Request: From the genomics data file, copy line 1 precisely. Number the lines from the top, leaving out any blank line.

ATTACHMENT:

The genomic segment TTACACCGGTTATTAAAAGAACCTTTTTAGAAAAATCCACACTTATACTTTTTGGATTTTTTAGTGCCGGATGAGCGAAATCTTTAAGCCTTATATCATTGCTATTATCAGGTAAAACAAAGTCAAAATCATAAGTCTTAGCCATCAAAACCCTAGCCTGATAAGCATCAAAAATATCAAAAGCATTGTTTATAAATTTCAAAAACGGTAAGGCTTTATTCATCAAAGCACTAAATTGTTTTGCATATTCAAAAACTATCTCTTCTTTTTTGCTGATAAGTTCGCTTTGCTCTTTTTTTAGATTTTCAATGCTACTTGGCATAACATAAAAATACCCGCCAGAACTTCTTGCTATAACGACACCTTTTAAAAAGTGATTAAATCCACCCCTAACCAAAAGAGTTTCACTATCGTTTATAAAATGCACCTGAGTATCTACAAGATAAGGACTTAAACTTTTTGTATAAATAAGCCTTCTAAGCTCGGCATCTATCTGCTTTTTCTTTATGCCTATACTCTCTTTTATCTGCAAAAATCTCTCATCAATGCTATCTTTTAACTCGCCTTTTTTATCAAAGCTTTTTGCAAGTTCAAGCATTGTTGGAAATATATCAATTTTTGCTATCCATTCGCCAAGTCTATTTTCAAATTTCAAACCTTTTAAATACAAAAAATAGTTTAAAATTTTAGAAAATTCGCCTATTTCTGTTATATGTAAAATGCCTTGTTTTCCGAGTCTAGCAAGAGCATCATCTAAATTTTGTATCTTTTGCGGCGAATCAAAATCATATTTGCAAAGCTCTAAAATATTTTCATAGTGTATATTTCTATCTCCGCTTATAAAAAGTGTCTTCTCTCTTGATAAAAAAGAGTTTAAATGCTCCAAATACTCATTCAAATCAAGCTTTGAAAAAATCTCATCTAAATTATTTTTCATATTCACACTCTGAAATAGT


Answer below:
The genomic segment TTACACCGGTTATTAAAAGAACCTTTTTAGAAAAATCCACACTTATACTTTTTGGATTTTTTAGTGCCGGATGAGCGAAATCTTTAAGCCTTATATCATTGCTATTATCAGGTAAAACAAAGTCAAAATCATAAGTCTTAGCCATCAAAACCCTAGCCTGATAAGCATCAAAAATATCAAAAGCATTGTTTATAAATTTCAAAAACGGTAAGGCTTTATTCATCAAAGCACTAAATTGTTTTGCATATTCAAAAACTATCTCTTCTTTTTTGCTGATAAGTTCGCTTTGCTCTTTTTTTAGATTTTCAATGCTACTTGGCATAACATAAAAATACCCGCCAGAACTTCTTGCTATAACGACACCTTTTAAAAAGTGATTAAATCCACCCCTAACCAAAAGAGTTTCACTATCGTTTATAAAATGCACCTGAGTATCTACAAGATAAGGACTTAAACTTTTTGTATAAATAAGCCTTCTAAGCTCGGCATCTATCTGCTTTTTCTTTATGCCTATACTCTCTTTTATCTGCAAAAATCTCTCATCAATGCTATCTTTTAACTCGCCTTTTTTATCAAAGCTTTTTGCAAGTTCAAGCATTGTTGGAAATATATCAATTTTTGCTATCCATTCGCCAAGTCTATTTTCAAATTTCAAACCTTTTAAATACAAAAAATAGTTTAAAATTTTAGAAAATTCGCCTATTTCTGTTATATGTAAAATGCCTTGTTTTCCGAGTCTAGCAAGAGCATCATCTAAATTTTGTATCTTTTGCGGCGAATCAAAATCATATTTGCAAAGCTCTAAAATATTTTCATAGTGTATATTTCTATCTCCGCTTATAAAAAGTGTCTTCTCTCTTGATAAAAAAGAGTTTAAATGCTCCAAATACTCATTCAAATCAAGCTTTGAAAAAATCTCATCTAAATTATTTTTCATATTCACACTCTGAAATAGT